form A to B coolness!, 16 June 2007
Author: jvanmaare from Netherlands
Colt 38 special squad is a rare breed in the poliziotteschi genre. Excellent shot and filled with great casting, cinematographer/director Massimo Dallamano really comes trough on this one. Known for his outstanding camera precision on the Sergio Leone trilogy Colt 38 grapes you all the way. Of course there are a lot good examples for movies in those Italian cop/crime films.Like Milano Calibre 9 or The big racket. But Colt 38 special squad belongs among those films. Rather than just focusing on the usual violence this one delivers also a other angle, those of the mental-pain and struggle. Like a real pro Massimo let’s you get involved in those characters and start to care form them. With all well paced storytelling we follow French crime lord Ivan Rassimov as the Dark angel in his mad rage against the city and his cops. Expeccialy against Marcel Bozzuffi as hard boiled Capitan Vanni. An old beef is going on between the two of them. Personal as can be, Vanni and his special crew of cops now not only arresting the locals bastards but are also mix up in the personal vendetta between Vanni and the crew of Dark Angel. The result is well packed storytelling with some brutal, but subtle action. Colt 38 is a well crafted movie with memorable scenes. Think in the line of city bombing and care chases. Rassimov is one’s of the most cool killers. But really, Vanni is stealing the show in my opine that is. Of course also in real life those guys competing. Both are die hard actors. Dirty rotten by all those amazing scripts in there carrier. Kinda like De Niro and Pacino in Heat. Do not make the mistake of thinking less about this movie in budget ways. It’s great cinema and a prime example of Polliziotesschi madness. Not to be missed Continue reading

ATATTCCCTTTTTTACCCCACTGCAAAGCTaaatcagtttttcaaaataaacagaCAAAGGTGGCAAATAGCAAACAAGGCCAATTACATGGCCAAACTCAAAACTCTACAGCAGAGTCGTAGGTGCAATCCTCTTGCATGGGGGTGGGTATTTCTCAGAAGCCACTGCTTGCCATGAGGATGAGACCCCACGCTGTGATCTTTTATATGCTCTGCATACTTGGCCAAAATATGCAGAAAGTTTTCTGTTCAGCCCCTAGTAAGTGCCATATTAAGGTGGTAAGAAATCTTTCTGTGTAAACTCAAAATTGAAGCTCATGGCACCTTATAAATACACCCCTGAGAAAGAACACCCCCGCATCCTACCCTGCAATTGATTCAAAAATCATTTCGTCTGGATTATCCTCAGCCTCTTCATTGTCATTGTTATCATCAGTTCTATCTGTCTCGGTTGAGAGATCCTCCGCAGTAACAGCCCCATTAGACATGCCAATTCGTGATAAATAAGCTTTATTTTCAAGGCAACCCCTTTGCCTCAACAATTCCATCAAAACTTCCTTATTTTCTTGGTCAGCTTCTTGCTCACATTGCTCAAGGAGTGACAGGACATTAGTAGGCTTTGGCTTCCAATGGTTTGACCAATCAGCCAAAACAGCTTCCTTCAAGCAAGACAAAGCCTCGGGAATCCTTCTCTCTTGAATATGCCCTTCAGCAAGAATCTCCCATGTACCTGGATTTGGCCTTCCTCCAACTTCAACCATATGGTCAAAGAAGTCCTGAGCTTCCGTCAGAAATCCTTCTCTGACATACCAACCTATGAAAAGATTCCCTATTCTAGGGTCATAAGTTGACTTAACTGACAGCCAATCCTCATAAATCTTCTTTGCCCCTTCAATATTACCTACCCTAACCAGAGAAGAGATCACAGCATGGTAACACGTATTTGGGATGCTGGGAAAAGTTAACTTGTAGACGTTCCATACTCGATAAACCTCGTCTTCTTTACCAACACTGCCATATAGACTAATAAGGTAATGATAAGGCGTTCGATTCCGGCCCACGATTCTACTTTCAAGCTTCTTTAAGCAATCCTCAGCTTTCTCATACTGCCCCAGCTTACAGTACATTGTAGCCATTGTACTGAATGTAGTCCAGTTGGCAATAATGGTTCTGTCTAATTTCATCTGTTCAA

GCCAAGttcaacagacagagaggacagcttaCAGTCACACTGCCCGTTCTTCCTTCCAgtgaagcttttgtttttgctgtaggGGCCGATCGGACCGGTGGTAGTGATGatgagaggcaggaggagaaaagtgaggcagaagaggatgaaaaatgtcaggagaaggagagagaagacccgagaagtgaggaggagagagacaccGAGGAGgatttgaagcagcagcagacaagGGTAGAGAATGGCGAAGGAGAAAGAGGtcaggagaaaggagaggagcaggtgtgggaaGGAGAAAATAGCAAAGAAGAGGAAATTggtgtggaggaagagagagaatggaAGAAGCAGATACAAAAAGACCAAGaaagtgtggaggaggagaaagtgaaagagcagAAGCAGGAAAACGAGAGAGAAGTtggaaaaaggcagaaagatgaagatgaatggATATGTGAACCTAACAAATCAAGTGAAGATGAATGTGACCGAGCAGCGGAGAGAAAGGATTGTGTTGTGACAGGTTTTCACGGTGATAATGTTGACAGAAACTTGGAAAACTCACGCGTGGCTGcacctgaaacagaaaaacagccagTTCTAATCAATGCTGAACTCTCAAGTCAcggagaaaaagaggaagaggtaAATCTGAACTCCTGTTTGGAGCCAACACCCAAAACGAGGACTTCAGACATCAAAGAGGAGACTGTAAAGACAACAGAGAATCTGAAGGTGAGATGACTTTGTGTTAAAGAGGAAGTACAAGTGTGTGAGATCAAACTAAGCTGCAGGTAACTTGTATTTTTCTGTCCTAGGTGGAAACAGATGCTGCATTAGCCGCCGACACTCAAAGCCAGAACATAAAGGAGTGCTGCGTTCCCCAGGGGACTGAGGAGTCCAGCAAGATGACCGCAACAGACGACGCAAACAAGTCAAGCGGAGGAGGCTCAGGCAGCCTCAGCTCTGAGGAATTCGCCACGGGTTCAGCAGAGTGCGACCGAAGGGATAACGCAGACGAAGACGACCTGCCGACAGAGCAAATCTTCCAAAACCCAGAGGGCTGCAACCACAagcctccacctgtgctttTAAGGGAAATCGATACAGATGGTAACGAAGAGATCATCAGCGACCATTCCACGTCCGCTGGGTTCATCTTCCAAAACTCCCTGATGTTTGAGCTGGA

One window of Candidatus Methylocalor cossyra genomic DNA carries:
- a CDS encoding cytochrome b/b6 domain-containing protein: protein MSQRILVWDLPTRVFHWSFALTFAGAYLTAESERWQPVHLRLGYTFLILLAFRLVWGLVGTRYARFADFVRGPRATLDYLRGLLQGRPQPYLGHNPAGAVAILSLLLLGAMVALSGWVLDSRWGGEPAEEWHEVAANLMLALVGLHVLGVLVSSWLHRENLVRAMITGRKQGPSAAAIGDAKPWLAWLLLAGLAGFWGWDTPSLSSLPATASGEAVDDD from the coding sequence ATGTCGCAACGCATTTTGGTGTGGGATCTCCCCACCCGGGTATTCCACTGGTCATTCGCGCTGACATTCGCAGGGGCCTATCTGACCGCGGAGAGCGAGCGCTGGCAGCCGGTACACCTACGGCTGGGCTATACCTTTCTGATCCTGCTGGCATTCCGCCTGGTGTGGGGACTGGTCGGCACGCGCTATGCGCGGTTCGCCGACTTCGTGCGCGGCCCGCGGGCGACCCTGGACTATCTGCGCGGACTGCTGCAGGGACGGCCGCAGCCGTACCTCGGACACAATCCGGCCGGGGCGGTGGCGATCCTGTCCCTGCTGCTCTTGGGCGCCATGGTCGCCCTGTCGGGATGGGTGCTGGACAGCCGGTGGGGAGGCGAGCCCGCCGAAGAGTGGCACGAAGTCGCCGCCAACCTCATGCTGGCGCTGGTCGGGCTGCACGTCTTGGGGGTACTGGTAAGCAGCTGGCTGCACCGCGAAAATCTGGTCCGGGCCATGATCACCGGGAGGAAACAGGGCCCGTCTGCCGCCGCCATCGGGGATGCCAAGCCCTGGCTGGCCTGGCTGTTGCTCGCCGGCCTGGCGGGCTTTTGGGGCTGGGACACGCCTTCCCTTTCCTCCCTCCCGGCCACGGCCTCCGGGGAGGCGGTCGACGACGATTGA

Plot: When Jesse learns that Krager is cheating settlers, he and his gang rob trains to obtain money for them to purchase their land. Krager, finding a Jesse look alike in Burns, hires him to wreck havoc on the ranchers. When Jesse kills Burns he switches clothes and goes after the culprits.
The last of the Frontier-era films starring Roy Rogers. From this point forward through the last of the Roy Rogers’ film at Republic, the time period was always the modern west, or the mythical version of such. The exception to all of his remaining films not being set in a historical period was in Heldorado that contained a flashback segment. Here, Roy plays a dual role of the title character, Jesse James, and an identical look-alike gambler, Clint Burns. In order to blacken the name of Jesse James, who is aiding the homesteaders and farmers in their fight against a land-grabbing scheme by the agents of a railroad, Burns is hired to impersonate Jesse. The scheme is successful at first with all but Jesse’s old friend, Sheriff Gabby Whittaker, and a newspaper reporter, Polly Morgan, who can distinguish the two men intuitively. Jesse ends that problem by taking out Burns, who had been impersonating him, and then he impersonates Burns in order to get to the root of the problem.